May 7, 2023 | Serial Killers

Peter Kürten – The Dusseldorf Vampire

Morgan Collier

Morgan Collier

Peter Kürten, the serial killer famously known as the “Dusseldorf Vampire,” was born in 1883 in Germany to a household plagued by abuse. He started committing murders in 1913, and the sensational coverage of his killings garnered him widespread attention. 

Early Life

Kürten entered this world on May 26, 1883, in Köln-Mullheim, a suburb of Cologne, Germany. Despite being the oldest of a large family of 13 children, Kürten’s childhood was marked by extreme poverty and deprivation. To make matters worse, his father, an alcoholic with a cruel streak, subjected his wife and children to constant abuse in the small, cramped living space they all shared.

At age 9, Kürten Established an inappropriate bond with a dog catcher residing in his building, who encouraged him to harm animals. Initially, Kürten targeted dogs, but as he aged, he progressed to farmyard animals like sheep and goats.

When Kürten turned 16 in 1899, he became involved in minor criminal activities and fled from home to avoid the unceasing brutality.

Kürten’s involvement in petty crime resulted in him frequently being incarcerated throughout his late teenage years. In the brief intervals between his prison terms, he was responsible for several sexual assaults.


On May 25, 1913, Peter Kürten committed his first known murder. The victim was 9-year-old Christine Klein, who tragically lost her life when she was stabbed and sexually assaulted in her own home while her parents were working downstairs.

When World War I broke out, Kürten was conscripted for military service. However, he struggled to adjust to the strict military regulations and ultimately deserted from his barracks. After being captured, he was imprisoned until 1921.

After his imprisonment, Kürten was able to establish a stable life and live in a relatively ordinary manner. He married a former sex worker called Auguste Scharf and got himself a steady job. 

Unfortunately, this sense of normalcy would only last for a mere four years because he was eventually incarcerated for six months following an incident in which he coerced a maid into engaging in sexual activity with him.

Following his release from his 5th stint in prison, Kürten went back to his old ways almost immediately. 

Within the span of a single month, he took the lives of two individuals and made an effort to kill a third, who, despite sustaining injuries, managed to survive.

In the ensuing months, he made several attempts to strangle four women, all of whom managed to escape his grasp. However, his lethal rampage would reach its pinnacle in August of 1929.

The Killing Continues

Throughout the month of August, Kürten went on a rampage and took the lives of six innocent people. To further his sadistic pleasures, he decided to play a twisted game with the police. After burying one of his victims, he sent a map to the police, revealing the location of the body. 

In the days that followed, Kürten murdered two sisters, one by strangulation and the other by slicing her neck. During the murder, Kürten committed his first act of cannibalism and drank the blood of the younger sister as it flowed from her neck.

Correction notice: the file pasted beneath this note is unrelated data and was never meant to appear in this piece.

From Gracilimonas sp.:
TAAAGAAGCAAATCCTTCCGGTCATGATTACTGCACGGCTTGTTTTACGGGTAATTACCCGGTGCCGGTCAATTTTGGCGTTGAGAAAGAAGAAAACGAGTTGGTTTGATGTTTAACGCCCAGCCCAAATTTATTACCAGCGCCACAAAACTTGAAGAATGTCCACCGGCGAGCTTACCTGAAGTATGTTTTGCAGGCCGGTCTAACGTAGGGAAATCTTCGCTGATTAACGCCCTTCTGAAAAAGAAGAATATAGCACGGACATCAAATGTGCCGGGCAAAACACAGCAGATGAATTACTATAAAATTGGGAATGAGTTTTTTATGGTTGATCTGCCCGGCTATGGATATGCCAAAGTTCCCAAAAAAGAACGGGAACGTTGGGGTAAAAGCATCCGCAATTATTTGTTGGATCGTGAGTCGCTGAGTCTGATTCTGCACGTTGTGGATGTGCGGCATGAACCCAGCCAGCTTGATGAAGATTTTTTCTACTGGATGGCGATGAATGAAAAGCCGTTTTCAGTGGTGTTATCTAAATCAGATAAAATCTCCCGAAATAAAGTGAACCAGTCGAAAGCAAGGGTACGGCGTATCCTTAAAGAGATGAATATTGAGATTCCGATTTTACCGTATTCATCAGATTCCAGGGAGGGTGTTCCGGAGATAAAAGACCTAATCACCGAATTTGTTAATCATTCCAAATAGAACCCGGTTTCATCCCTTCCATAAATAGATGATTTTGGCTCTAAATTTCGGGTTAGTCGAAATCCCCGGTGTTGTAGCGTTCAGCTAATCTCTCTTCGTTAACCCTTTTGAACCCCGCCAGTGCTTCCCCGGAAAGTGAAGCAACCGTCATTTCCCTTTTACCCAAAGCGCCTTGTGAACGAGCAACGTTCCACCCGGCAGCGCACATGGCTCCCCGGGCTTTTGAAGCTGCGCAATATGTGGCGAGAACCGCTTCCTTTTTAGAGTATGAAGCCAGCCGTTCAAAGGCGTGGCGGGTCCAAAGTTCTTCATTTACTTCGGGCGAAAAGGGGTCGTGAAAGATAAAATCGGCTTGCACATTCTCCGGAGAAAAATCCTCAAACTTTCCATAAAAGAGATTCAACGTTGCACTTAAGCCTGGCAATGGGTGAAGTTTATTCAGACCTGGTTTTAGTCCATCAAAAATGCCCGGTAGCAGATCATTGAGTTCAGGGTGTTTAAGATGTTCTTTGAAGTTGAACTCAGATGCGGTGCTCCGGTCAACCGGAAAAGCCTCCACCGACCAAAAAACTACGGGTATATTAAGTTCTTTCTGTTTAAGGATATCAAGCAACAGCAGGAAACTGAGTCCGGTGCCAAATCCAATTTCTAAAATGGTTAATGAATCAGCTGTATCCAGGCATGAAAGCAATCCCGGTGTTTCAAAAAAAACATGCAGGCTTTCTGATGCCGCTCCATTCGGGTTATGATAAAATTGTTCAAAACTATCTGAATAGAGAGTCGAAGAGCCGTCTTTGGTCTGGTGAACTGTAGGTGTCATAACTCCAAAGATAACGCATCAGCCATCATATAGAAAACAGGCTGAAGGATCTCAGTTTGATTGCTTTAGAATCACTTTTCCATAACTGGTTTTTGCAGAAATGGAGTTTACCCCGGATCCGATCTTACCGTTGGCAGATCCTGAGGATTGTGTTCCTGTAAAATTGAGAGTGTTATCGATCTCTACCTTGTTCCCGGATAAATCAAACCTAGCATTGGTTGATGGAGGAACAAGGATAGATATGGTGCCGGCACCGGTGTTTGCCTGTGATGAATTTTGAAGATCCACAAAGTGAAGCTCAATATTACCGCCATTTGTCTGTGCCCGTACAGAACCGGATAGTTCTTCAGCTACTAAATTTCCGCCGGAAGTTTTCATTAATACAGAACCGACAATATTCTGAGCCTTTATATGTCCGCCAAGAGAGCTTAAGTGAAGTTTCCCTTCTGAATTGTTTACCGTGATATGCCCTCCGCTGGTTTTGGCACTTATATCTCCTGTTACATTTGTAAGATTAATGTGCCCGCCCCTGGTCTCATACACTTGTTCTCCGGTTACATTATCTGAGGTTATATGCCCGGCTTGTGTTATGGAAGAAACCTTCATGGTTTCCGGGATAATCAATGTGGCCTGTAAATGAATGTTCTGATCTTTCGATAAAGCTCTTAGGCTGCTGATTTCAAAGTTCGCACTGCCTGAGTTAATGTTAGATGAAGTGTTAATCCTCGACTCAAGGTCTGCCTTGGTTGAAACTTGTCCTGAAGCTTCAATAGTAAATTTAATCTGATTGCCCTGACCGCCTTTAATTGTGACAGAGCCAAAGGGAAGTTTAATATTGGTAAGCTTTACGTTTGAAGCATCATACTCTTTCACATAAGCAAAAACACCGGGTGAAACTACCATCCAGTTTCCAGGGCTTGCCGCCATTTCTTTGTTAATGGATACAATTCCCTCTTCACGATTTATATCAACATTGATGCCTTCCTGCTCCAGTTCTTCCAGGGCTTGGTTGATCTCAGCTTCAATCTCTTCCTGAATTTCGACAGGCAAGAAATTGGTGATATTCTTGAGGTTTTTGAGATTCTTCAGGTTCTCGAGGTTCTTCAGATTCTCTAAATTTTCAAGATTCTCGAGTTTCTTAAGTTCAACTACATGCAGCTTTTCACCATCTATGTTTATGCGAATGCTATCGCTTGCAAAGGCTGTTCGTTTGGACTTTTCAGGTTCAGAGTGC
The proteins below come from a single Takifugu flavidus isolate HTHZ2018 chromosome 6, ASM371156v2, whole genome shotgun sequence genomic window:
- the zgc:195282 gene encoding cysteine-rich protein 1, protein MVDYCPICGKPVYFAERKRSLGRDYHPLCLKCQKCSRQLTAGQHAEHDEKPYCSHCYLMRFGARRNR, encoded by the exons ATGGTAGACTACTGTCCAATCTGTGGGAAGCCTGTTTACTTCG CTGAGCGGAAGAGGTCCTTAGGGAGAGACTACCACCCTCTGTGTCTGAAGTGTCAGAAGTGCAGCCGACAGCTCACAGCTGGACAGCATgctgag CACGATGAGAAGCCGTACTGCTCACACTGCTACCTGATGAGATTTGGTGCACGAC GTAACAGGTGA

Kürten’s next two murders took place one month later. He used a hammer to strike two servant girls over their heads, resulting in their deaths.

But his next victim would be the last that he managed to slay.

On November 7, 1929, Peter Kürten stabbed 5-year-old Gertrude Albermann to death. He then hid her body under some rubble. Two days later, he contacted a newspaper with a map detailing the position of the body. 

This act of taunting only served to increase the terror and panic in the community as they tried to catch the elusive and dangerous killer.

His Capture

Kürten made a failed attempt to seduce and murder a young woman named Maria Budlick on May 14. She managed to escape his apartment, but upon fleeing, Kürten raped her in a nearby forest.

She then shared her ordeal in a letter to a friend, but the letter ended up in the hands of a postal worker due to an incorrect address. Fortunately, the letter was eventually passed on to the police.

As the police were reading Budlick’s letter, Kürten’s wife was hearing him confess to his crimes. Surprisingly, she had managed to stay married to him and supposedly had no idea about his evil acts. Kürten suggested that his wife should turn him in as there was a reward out for him. He thought it would be a better option as there would be some money left for her after his arrest.

Once Peter Kürten was taken into custody, he admitted to all his crimes without any sign of regret. He disclosed that he had committed a total of 68 offenses, which included 10 murders and 31 attempted murders. He rationalized his actions by stating that his brutal acts were simply a way to get back at the cruelties he suffered during his childhood and that he was only taking what he believed was rightfully his.

Trial And Execution

Kürten’s trial lasted only 90 minutes as the jury found him guilty on all counts. He was sentenced to death by guillotine, receiving nine death sentences. On July 2, 1931, Kürten was executed in Cologne, Germany.

Just before his execution, Kürten’s final words reveal the extent of his twisted mind. He asked, “After my head is chopped off, will I still be able to hear, for a moment, the sound of my own blood gushing from the stump of my neck? That would be the ultimate pleasure.”